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Immediate Restoration of Voluntary Movement with Epidural Spinal Cord Stimulation in Two Patients with Paraplegia

Summary: Researchers report they have successfully and immediately restored volitional movement in two paralyzed people with the help of spinal cord stimulation. Additionally, the stimulation helped to reduce hypotension in the patients.

Source: AANS.

Winner of the Philip L. Gildenberg, MD, Resident Award, David Darrow, MD, presented his research, Immediate Restoration of Voluntary Movement with Epidural Spinal Cord Stimulation in Two Patients with Paraplegia, during the 2018 American Association of Neurological Surgeons (AANS) Annual Scientific Meeting.

In a small cohort of patients, spinal cord stimulation (SCS) has been shown to restore volitional movement in select paraplegic patients, after intensive therapy. The Epidural Stimulation After Neurologic Damage (E-STAND) study was designed to assess the effect of SCS on paraplegic patients, directly on movement and cardiovascular function, while undergoing intensive stimulator setting optimization from home.

Participants were selected from a cohort of AIS A/B chronic spinal cord injury patients with a motor level between C6 and T10 greater than one year from injury. Patients were required to have full strength in their upper extremities and have discrete spinal cord lesions on MRI. The first two E-STAND patients underwent enrollment, surgical implantation of the stimulator and paddle electrode and follow-up. Preoperative and postoperative tilt table assessments and neurological assessments were performed.

The first two patients were female and in their fifth and sixth decade of life, with complete motor and sensory paraplegia (AIS A). Initial assessment (as soon as 36 hours from surgery) of SCS revealed restoration of lower extremity volitional movement only during stimulation in both patients, despite being 11 and 5 years out from surgery. Quantitative surface EMG power was found to significantly improve for both patients within just the first five follow up visits.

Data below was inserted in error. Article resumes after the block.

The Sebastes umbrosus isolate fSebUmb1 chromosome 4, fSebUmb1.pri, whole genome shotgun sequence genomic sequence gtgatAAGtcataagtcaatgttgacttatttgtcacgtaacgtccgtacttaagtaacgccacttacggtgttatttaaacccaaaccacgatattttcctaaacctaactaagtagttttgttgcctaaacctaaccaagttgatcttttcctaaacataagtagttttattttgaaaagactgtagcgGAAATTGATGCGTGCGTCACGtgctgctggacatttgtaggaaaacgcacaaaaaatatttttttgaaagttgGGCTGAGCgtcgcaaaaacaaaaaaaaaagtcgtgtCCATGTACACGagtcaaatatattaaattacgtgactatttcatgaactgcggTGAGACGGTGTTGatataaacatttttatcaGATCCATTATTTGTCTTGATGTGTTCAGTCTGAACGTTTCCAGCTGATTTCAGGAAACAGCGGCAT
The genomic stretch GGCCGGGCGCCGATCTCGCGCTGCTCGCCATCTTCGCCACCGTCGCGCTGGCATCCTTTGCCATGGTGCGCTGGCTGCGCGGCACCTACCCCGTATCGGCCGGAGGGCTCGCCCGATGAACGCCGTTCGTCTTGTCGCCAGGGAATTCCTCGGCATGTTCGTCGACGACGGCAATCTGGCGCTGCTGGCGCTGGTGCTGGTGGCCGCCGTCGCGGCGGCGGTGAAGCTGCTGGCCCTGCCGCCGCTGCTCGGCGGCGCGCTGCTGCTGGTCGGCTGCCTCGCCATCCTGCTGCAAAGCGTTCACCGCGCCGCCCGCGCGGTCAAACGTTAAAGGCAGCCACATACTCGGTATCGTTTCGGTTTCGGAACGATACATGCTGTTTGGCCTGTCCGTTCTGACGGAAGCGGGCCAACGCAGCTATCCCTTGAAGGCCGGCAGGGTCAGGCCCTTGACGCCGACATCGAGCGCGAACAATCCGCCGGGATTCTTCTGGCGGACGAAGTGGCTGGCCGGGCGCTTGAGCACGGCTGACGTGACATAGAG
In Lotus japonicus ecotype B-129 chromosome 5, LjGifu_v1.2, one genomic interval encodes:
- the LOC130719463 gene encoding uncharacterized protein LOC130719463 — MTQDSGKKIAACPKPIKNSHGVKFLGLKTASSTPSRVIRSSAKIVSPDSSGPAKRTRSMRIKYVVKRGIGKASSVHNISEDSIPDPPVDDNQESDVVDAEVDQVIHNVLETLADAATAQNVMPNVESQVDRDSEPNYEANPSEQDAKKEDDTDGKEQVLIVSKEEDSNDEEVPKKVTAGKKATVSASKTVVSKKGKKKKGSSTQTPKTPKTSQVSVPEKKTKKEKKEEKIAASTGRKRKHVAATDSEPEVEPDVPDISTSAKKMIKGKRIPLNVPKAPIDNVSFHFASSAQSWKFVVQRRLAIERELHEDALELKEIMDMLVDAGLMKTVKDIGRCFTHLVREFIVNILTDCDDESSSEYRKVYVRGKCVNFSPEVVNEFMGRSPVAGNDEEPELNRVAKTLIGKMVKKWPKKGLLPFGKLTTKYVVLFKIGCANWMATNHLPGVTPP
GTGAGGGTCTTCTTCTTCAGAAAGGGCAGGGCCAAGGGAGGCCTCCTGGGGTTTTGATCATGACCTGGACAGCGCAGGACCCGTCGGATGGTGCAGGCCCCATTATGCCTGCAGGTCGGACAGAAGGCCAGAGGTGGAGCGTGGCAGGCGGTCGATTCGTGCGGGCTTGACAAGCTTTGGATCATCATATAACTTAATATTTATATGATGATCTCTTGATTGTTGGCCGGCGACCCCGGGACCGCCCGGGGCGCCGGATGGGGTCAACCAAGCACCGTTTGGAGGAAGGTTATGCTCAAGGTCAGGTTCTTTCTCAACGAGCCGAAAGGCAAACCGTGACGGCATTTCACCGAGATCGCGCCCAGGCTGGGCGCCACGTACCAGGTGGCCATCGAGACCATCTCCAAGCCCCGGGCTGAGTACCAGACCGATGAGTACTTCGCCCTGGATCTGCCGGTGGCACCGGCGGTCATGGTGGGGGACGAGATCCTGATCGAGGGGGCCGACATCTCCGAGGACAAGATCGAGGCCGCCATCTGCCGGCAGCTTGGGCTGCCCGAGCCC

spinal cord

In a small cohort of patients, spinal cord stimulation (SCS) has been shown to restore volitional movement in select paraplegic patients, after intensive therapy. NeuroscienceNews.com image is for illustrative purposes only.

SCS was also found to restore normal blood pressure from severe hypotension during tilt table testing in the second patient, who had exhibited dysautonomia on screening assessments, while having no effect on the normal blood pressure of the first patient. Bowel and bladder changes were also found with restoration of volitional urination and restoration of bowel and bladder synergy.

To our knowledge, these are the first women with radiographically-severe SCI who are the furthest from injury, where restoration of some volitional movement and autonomic function has been reported. This work provides evidence that even in the most severe forms of chronic SCI, some volitional movement and autonomic function can be restored in paraplegic patients with SCS neuromodulation without significant prehabilitation.